Book Title: The Adventures of Popcorn and Jellybean by Robert Gillespie
Category: Children’s Fiction, 48 pages
Genre: Fantasy / Nature
Publisher: Page Publishing
Release date: July 2017
Tour dates: Jan 22 to Feb 2, 2018
Content Rating: G
Popcorn and Jellybean had never ventured down the path beyond the big tree. But since they never really did anything exciting, and even though it made them a little nervous at first, they decided it would be a fun adventure for a couple of days. What could possibly go wrong? Plenty, as it turned out, if the explorers were not prepared! Join them as they take on new challenges each day, learn how to survive by following the behaviors of the animals they encounter, and go where Mother Nature leads them. And who knows, maybe we could learn as well!
This is a very sweet story about two characters named Popcorn and Jellybean who travel out past the typical boundaries of their neighborhood in search of a grand adventure. This is an interesting story for young school age children because it details the entire journey. It begins by describing where they want to go, then dives into preparing for the trip, seeking shelter while they are gone, figuring out how to find food along the way and ultimately figuring out how to return home once their adventure is over.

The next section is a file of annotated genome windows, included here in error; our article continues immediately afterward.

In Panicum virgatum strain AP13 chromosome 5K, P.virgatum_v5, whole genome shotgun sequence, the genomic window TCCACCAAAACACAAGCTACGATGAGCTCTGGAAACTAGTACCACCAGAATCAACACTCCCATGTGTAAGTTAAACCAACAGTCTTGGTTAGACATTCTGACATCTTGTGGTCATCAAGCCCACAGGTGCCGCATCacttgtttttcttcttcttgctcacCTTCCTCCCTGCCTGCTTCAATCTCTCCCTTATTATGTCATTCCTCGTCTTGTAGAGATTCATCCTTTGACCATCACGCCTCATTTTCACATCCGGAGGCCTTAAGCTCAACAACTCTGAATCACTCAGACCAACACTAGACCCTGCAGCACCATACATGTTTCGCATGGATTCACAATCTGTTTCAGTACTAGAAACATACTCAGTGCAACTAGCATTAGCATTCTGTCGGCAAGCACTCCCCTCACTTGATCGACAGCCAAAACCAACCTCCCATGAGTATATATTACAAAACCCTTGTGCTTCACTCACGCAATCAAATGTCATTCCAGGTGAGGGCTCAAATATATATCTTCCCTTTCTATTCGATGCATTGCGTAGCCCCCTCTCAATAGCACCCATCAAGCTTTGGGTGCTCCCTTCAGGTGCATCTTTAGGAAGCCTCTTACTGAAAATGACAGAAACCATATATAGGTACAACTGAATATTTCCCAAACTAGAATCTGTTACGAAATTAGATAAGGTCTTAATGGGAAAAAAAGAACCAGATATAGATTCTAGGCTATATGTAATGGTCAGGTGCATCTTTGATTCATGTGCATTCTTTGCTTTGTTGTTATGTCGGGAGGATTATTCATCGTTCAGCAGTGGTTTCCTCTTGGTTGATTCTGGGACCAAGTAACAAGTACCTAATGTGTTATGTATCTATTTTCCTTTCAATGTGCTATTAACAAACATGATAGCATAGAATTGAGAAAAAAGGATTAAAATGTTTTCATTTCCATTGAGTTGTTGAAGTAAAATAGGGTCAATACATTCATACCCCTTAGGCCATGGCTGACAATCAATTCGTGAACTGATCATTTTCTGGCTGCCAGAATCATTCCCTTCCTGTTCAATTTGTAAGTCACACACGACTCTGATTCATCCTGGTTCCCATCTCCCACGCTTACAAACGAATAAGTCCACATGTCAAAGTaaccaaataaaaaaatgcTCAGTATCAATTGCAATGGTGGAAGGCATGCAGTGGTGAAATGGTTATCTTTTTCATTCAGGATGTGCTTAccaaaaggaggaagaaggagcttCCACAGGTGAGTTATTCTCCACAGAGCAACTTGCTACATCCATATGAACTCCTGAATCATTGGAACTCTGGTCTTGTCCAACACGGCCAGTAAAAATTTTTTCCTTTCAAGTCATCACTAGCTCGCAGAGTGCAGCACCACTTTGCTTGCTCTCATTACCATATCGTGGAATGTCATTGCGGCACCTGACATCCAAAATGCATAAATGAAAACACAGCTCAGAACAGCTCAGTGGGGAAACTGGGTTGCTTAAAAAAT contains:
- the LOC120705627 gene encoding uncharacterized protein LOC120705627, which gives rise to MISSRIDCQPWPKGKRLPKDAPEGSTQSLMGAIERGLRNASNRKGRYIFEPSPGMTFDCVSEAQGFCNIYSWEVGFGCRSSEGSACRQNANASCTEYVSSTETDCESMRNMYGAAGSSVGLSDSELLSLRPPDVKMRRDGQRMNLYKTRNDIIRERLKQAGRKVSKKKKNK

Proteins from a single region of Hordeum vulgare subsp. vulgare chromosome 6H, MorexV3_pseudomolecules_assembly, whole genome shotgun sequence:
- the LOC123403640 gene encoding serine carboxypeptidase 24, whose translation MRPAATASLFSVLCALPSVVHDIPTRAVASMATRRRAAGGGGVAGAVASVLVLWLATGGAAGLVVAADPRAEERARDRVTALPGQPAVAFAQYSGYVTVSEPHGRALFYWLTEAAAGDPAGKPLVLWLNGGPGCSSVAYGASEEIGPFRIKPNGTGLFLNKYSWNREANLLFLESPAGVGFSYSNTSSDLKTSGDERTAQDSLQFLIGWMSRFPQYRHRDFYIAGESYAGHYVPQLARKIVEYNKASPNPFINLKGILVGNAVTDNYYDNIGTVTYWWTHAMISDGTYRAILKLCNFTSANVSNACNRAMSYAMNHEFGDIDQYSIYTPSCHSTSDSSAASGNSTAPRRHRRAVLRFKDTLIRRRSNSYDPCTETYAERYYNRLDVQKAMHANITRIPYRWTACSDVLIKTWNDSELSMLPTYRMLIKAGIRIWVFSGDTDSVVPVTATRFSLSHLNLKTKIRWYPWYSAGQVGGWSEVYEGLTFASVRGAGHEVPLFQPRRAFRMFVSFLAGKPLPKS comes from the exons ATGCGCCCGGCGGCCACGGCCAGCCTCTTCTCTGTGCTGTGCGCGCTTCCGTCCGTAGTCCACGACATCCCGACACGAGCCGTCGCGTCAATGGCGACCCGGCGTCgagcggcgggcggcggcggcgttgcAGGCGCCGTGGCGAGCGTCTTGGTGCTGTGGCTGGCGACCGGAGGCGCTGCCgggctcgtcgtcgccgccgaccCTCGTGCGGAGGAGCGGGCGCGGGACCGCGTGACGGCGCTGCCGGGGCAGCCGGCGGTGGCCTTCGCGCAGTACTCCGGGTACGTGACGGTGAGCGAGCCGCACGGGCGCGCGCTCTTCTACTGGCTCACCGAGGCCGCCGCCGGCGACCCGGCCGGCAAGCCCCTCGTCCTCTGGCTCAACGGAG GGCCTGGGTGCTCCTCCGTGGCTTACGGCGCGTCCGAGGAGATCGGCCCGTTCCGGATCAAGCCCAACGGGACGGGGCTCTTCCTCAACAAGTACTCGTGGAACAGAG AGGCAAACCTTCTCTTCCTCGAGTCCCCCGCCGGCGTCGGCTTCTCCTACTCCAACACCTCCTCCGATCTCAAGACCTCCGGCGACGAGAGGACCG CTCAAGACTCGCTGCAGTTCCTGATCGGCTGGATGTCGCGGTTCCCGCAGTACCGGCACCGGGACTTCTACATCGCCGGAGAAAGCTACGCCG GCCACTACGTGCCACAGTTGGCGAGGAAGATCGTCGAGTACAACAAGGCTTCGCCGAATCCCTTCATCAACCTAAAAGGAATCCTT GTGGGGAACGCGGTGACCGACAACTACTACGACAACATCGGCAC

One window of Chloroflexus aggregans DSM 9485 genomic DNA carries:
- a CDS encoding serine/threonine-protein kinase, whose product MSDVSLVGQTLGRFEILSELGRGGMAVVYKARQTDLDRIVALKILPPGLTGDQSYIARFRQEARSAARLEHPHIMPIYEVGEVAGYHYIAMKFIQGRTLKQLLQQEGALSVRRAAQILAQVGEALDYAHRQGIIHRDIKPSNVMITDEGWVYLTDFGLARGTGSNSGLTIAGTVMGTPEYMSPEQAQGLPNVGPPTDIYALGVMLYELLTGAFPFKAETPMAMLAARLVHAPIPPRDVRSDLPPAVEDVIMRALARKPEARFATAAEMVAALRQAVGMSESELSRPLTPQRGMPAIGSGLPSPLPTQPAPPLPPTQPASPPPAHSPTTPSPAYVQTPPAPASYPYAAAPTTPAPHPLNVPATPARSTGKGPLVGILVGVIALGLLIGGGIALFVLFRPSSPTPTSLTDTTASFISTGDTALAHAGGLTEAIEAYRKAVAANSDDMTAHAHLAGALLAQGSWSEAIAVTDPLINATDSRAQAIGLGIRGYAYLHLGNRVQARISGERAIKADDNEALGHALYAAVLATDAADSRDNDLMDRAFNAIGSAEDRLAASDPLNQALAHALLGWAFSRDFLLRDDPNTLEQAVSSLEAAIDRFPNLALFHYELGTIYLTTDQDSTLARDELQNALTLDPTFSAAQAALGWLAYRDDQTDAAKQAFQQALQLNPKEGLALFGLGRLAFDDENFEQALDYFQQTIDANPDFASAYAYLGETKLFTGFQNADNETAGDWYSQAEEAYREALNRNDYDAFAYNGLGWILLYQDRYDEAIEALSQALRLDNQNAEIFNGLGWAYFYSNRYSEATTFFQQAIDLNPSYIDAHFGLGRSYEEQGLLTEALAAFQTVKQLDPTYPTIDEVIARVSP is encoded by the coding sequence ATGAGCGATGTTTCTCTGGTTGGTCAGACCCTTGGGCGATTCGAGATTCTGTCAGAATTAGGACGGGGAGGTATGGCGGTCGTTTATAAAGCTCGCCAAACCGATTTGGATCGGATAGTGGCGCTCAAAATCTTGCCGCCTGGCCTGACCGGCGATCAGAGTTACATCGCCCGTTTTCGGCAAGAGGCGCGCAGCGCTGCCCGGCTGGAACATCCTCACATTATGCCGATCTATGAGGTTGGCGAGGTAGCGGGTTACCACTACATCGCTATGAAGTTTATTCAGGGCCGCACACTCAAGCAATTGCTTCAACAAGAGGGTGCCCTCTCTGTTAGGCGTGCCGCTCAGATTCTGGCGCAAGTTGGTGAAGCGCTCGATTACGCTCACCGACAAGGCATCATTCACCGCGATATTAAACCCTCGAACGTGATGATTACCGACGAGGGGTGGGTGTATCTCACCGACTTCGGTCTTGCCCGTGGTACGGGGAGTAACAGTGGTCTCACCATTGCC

This story doesn’t involve any parents. It simply tells the tale of two children who are old and ready enough to venture out on their own. Along the way they encounter problems and have to solve them as they have no means to ask for help and cannot rely on a parent or elder for help.
In this world of helicopter parenting I like how the two characters are forced to problem solve. When they are hungry and their sandwiches have all been eaten they must find an alternative source of food. One of the characters in the story is well versed in searching and preparing food. He teaches the other where to look, how to follow the animals and ultimately keeps them fed until they can return to their homes.
My son really enjoyed listening to this story with me. He was confused why the characters looked like food items though rather than children. He said he would have preferred the story to be about real kids and that the pictures in the book showed those kids as young boys out discovering nature.